As he traveled through Kentucky in a motorhome filled with what he could rescue from his South Florida home, Tony Kanaan repeated a theme expressed by others fleeing Hurricane Irma.
Stuff is just stuff. Inanimate objects are just inanimate objects. What matters is that my family is safe.
Kanaan was one of several INDYCAR drivers to escape their South Florida homes in advance of Irma, but his story was one of the most unusual. As his wife, Lauren, and two sons were safe in Indianapolis, Kanaan, Marketing Director Benito Santos and friend Luiz Ludovico grabbed keepsakes and mementoes and other irreplaceable items from their homes and began a cross-country journey to safety in a motorhome drive to Indy.
Among the stuff was Kanaan’s Baby Borg Trophy for winning the Indianapolis 500 in 2013.
“I did manage to save the Borg,” he said. “Some things you just can’t replace.”
Kanaan said his fellow drivers who live in the Miami area -- Helio Castroneves, Juan Pablo Montoya, Carlos Munoz, Ed Jones and Ryan Hunter-Reay -- were safely away from their homes. The storm was expected to make landfall Sunday in the Florida Keys as one of the most dangerous hurricanes on record, but outer bands of the storm were already beginning to affect the area Saturday morning.
“You realize in times like this that your material possessions don’t matter at all,” Kanaan said. “It’s hard to leave your home knowing that it might not be there when you return, so it’s difficult to decide what to take and what to leave behind. But none of it really matters. The only thing that matters is that everyone is safe.”
The long, strange trip included breaking news. As the motorhome approached Indianapolis, a report surfaced that Kanaan is expected to join A.J. Foyt Racing in 2018. RACER’s Robin Miller quoted team president Larry Foyt as saying, “We've been talking to Tony for a few months and he's one of the guys we are definitely interested in. We have been talking to several drivers and haven't signed anyone yet."
Nine hundred miles away from Indianapolis, Helio Castroneves waited in Dallas/Fort Worth International Airport after his flight to Atlanta was postponed due to mechanical issues. That was the bad news. The good news? He and his family were away from their home in Fort Lauderdale.
“I was supposed to be in the air right now,” Castroneves said by phone Friday afternoon from DFW. “It’s been a little drama, but all of my fellow drivers are OK. At least people are safe.”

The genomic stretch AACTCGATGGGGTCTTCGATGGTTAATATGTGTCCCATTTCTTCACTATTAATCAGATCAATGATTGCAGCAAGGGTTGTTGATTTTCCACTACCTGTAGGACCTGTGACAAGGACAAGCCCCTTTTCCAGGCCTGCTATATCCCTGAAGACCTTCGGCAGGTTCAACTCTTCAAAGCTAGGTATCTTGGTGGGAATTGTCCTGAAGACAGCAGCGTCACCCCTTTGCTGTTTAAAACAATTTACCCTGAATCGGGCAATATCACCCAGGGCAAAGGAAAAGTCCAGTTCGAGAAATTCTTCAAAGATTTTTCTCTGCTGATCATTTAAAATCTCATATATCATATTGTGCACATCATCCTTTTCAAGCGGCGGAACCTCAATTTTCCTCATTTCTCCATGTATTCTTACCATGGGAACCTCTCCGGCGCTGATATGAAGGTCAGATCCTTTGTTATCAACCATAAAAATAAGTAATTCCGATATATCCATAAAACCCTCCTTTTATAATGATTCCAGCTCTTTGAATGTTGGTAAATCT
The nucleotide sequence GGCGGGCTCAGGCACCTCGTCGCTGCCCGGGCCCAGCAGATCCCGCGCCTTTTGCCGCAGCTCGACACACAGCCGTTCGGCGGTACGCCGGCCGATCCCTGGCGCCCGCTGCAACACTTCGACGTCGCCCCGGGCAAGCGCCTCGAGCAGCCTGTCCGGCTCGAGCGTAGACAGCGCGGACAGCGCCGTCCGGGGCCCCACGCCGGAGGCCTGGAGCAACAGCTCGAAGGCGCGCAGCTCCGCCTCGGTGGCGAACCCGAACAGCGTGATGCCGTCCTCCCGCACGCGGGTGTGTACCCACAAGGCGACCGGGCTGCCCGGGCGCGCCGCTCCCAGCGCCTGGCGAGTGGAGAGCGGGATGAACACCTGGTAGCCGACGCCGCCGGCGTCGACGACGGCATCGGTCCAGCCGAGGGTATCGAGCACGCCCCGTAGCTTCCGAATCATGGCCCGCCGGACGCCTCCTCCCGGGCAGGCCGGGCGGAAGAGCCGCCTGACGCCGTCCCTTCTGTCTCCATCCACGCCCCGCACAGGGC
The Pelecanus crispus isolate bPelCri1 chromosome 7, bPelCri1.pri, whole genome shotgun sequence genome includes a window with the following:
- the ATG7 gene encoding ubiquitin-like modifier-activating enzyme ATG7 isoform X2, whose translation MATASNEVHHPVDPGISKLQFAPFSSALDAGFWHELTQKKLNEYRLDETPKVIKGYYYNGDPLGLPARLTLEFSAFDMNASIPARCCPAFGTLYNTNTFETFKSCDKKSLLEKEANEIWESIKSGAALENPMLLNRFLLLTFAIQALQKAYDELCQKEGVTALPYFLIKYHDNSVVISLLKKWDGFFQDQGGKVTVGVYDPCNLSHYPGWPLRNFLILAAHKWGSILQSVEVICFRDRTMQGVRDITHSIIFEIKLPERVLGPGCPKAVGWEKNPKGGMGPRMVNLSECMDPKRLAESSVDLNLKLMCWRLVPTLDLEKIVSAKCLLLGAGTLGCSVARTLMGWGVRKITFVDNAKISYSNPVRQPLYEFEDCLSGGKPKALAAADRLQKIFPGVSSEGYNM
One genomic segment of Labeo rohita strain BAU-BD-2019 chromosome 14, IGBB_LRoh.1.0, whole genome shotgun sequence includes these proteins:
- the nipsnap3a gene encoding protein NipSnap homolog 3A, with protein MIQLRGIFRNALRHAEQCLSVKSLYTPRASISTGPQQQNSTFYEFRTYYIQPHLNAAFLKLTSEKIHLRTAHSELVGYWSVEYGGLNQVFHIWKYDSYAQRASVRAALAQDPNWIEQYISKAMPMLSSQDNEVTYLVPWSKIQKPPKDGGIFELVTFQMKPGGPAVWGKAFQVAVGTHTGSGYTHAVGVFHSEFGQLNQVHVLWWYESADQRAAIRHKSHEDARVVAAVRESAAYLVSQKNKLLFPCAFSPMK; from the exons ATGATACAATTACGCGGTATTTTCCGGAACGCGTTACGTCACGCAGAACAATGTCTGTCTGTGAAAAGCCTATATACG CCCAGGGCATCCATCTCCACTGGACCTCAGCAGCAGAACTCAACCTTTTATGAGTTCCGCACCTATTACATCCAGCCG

Castroneves’ immediate family -- girlfriend Adriana Henao and 7-year-old daughter Mikaella -- relocated from Fort Lauderdale to the Atlanta area, where other family members live. Castroneves, who is among four drivers mathematically eligible to win the Verizon IndyCar Series championship Sept. 17 at Sonoma Raceway, had intended to return to Fort Lauderdale after a recent test at Sonoma, but changed his connection in DFW to Atlanta-Hartsfield International Airport to meet his family.
Castroneves said he thought he could get to Atlanta once the plane’s mechanical issues were resolved, but his bottom line was similar to Kanaan’s: His family was safe. Nothing else mattered.
The only Verizon IndyCar Series driver who appeared to be remaining in Florida was Sebastien Bourdais, according to reports and social media posts. On Friday, Bourdais, who lives in St. Petersburg, told The Indianapolis Star that the storm's trajectory at that time did not appear to put his home in harm’s way.
Ryan Hunter-Reay’s wife summed up the situation in an Instagram post of their three sons in a suitcase before relocating to Southern California.
Irma is expected to be one of the most severe hurricanes to hit the United States. On Friday, Castroneves retweeted a link from NBC meteorologist Al Roker that showed a graphic comparing Irma to Hurricane Andrew, which devastated the Homestead/Florida City area south of Miami in 1992.
The comparison showed that Irma is dramatically more powerful than Andrew.
“This one is going to be big,” Castroneves said Friday.
Kanaan tweeted a similar sentiment Thursday: “Praying for Florida. This thing looks nasty.”
Jeff Olson and Cathy Kightlinger contributed to this report